Yesterday I gave evidence to the Parliamentary Commission on Banking Standards, on competition (lack of) in retail banking – alongside two distinguished former competition regulators, John Fingleton and Clare Spottiswoode. The transcript will be published later. My message was that banks are mistaken when they say they are competing vigorously with each other – just look at the cut-throat rates on offer in the ‘best buy’ comparison tables. My experience on the Competition Commission for eight years taught me that big firms always regard their competition as intense but they can’t distinguish their intense oligopolistic rivalry from a competitive market. That intense – often loss-leading – rivalry over a narrow range of goods for a small group of customers is cross-subsidised by high margins on other extensive areas of business. (Indeed, you can tell what the banks think of the small group of mobile customers they are competing over from the fact that the industry term for them is “rate tarts”.)
Most bank customers are inert. Switching banks is a huge hassle. If it goes wrong, the consequences are an even bigger hassle, causing enormous potential disruption to bill payments and so on. The only alternatives available will be just as poor in terms of service quality or rates offered. The lack of switching and the cross-subsidies between different groups of customers are clear signs that competition in retail (and SME) banking in the UK is inadequate.
Understandably, there has been a lot of focus since the crisis on tougher regulation. But regulation alone will not improve things for customers. If you rely on regulation to improve service standards, banks will focus on their regulators. It will take competition to get them to focus on their customers. Indeed, more and more regulation will make it harder to get new competitors into the market, and the regulators are not sufficiently focused on using competition as a tool to achieve their aim of improving consumer outcomes – after all, regulators regulate. Competition works indirectly but it is a powerful force for serving consumers, and in particular for innovating and anticipating customer needs.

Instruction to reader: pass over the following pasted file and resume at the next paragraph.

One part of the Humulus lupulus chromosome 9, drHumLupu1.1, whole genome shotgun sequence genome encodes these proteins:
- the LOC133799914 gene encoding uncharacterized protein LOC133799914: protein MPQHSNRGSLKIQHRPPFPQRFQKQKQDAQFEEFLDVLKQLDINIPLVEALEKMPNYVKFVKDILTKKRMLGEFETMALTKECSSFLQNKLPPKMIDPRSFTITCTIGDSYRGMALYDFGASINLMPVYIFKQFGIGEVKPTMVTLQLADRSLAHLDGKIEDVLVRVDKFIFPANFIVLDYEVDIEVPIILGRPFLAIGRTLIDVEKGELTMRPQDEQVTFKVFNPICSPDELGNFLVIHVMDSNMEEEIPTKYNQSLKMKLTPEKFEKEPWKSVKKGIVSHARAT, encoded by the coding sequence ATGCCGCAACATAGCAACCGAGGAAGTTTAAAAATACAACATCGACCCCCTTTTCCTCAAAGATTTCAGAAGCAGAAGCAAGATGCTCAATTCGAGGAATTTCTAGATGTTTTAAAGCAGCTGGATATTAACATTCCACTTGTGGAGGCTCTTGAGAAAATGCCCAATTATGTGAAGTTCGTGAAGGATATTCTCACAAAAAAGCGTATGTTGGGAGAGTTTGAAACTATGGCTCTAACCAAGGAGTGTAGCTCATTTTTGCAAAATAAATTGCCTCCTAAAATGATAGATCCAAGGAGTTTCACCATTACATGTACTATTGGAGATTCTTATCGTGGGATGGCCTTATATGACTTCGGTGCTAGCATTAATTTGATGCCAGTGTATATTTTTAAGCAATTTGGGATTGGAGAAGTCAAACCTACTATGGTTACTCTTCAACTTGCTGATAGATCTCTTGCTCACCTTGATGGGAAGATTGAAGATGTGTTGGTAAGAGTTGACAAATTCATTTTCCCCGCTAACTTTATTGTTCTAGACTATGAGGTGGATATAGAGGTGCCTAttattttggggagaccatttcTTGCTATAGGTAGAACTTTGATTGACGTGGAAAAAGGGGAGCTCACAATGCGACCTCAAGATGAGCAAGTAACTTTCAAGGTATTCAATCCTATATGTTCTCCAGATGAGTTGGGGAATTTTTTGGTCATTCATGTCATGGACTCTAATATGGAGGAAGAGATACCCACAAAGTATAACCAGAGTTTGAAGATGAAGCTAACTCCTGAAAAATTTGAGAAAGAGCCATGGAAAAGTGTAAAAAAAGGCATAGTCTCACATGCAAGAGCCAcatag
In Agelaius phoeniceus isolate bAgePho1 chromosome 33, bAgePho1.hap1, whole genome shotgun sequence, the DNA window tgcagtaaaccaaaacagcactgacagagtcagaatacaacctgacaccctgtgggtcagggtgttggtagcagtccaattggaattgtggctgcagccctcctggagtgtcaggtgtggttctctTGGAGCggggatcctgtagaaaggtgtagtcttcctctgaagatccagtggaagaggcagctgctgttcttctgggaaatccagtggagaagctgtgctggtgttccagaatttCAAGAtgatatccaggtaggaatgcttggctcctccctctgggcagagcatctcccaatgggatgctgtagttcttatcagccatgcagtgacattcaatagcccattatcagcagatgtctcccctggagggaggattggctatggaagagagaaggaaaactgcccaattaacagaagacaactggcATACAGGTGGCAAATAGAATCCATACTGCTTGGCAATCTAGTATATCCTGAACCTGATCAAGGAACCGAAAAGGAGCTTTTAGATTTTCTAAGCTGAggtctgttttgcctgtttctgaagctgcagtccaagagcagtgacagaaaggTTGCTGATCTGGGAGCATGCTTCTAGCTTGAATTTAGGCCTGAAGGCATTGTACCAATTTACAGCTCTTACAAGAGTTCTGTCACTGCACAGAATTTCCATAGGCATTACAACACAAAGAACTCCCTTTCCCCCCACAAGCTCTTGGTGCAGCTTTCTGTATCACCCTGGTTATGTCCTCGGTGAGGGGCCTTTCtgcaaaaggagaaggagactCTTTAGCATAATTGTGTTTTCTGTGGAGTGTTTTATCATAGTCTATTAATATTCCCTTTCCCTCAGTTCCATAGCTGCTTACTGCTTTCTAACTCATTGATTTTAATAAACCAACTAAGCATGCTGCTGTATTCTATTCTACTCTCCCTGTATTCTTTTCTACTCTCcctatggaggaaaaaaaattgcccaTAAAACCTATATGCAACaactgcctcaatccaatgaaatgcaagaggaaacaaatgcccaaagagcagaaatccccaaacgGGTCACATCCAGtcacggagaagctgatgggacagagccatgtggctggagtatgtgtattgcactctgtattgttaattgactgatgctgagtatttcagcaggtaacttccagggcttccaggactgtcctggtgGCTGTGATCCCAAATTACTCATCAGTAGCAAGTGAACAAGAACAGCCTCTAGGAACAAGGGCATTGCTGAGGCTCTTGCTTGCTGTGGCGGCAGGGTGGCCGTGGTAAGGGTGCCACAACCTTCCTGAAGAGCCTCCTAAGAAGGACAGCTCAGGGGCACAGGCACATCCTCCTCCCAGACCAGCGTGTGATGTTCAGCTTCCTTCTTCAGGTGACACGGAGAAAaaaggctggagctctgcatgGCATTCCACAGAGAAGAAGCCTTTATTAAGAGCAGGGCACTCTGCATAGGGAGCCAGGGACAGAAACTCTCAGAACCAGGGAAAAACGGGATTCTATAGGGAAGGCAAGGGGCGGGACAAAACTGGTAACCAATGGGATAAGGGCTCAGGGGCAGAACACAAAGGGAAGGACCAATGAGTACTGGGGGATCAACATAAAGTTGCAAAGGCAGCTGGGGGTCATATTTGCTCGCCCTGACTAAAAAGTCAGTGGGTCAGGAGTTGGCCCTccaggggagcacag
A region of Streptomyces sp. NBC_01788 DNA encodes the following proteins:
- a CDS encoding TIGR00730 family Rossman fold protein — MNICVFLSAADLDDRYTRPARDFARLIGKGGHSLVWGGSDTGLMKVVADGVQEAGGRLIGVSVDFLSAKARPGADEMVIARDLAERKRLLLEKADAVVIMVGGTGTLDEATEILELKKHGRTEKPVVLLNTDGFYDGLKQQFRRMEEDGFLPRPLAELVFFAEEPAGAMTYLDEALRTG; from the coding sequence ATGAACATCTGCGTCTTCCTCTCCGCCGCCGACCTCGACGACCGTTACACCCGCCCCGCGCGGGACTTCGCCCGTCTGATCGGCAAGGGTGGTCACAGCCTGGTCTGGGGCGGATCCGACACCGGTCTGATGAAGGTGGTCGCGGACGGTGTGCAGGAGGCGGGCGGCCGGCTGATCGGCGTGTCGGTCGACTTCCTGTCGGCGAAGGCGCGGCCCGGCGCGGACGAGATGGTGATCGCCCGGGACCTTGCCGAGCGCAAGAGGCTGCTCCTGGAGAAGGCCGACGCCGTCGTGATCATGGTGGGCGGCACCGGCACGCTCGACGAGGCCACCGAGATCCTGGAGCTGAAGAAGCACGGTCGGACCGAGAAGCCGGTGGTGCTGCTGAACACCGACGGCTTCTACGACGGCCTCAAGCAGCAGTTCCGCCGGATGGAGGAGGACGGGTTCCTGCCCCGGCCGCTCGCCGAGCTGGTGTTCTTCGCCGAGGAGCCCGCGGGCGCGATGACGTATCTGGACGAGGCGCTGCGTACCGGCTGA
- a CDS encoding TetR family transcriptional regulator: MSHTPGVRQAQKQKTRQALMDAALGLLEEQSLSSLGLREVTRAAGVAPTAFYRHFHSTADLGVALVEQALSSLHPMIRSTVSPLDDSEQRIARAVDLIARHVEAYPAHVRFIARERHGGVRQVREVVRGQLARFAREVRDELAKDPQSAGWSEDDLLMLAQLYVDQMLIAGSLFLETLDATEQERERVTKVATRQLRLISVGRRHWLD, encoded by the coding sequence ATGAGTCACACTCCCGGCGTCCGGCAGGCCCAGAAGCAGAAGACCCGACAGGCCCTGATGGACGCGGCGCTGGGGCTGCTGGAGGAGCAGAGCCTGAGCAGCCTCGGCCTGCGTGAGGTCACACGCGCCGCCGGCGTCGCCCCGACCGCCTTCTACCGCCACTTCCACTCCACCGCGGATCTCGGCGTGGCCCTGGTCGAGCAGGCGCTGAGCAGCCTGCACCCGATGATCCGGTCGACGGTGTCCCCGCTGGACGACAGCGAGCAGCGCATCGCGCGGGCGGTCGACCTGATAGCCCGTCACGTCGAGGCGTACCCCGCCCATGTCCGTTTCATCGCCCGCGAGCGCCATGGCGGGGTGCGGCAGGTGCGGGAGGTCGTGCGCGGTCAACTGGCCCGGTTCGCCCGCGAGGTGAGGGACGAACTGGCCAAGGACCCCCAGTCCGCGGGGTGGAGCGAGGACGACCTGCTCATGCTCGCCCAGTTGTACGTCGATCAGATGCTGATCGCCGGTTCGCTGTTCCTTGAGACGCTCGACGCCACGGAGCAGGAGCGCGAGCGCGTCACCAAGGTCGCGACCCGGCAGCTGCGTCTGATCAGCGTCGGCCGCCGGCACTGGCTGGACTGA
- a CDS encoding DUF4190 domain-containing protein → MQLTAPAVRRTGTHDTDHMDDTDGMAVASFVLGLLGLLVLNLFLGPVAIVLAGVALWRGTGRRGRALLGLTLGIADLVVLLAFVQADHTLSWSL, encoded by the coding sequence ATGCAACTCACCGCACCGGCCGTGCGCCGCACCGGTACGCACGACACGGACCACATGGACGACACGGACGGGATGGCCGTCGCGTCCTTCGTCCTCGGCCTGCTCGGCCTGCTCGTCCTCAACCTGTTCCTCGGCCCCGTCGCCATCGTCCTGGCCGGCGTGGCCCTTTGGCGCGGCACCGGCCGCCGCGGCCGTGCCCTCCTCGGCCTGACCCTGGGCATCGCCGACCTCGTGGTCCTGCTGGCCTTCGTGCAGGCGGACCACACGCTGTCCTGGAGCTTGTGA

There is a good example in the Competition Commission’s decision to break up the BAA airport monopoly. The counter-argument was that there are economies of scale, and it’s a complex business, with break-up disruptive and uncertain. But who would have predicted that after the divestment, Gatwick Airport proved able to clear the unexpected snow off its runways quickly and efficiently in December 2010, while Heathrow, still in the hands of the old monopolist, was paralyzed for days?
I’ve not quite finished Anat Admati’s and Martin Hellwig’s . It’s absolutely excellent at skewering the bogus claims the banking lobby makes about the consequences of increasing equity requirements and limiting bonuses. It addresses regulatory issues.
What it doesn’t do is consider the competition question. Indeed, in all I’ve read about the banks in recent years, competition issues have been overlooked. There is a misperception that “too much” competition contributed to the crisis, I think, but that’s to make the same mistake of confusing a competitive market with oligopolistic feuding in some areas. The empirical evidence is mixed but leans firmly towards indicating that more competitive banking systems are more stable – the banks tend to be smaller so the “too big to fail” problem is less acute, and smaller banks are simpler so regulators (and their boards) can monitor them more easily.
The Parliamentary Commission on Banking Standards was, though, clearly well aware of the importance of increasing competition and new entry. More power to their elbow.
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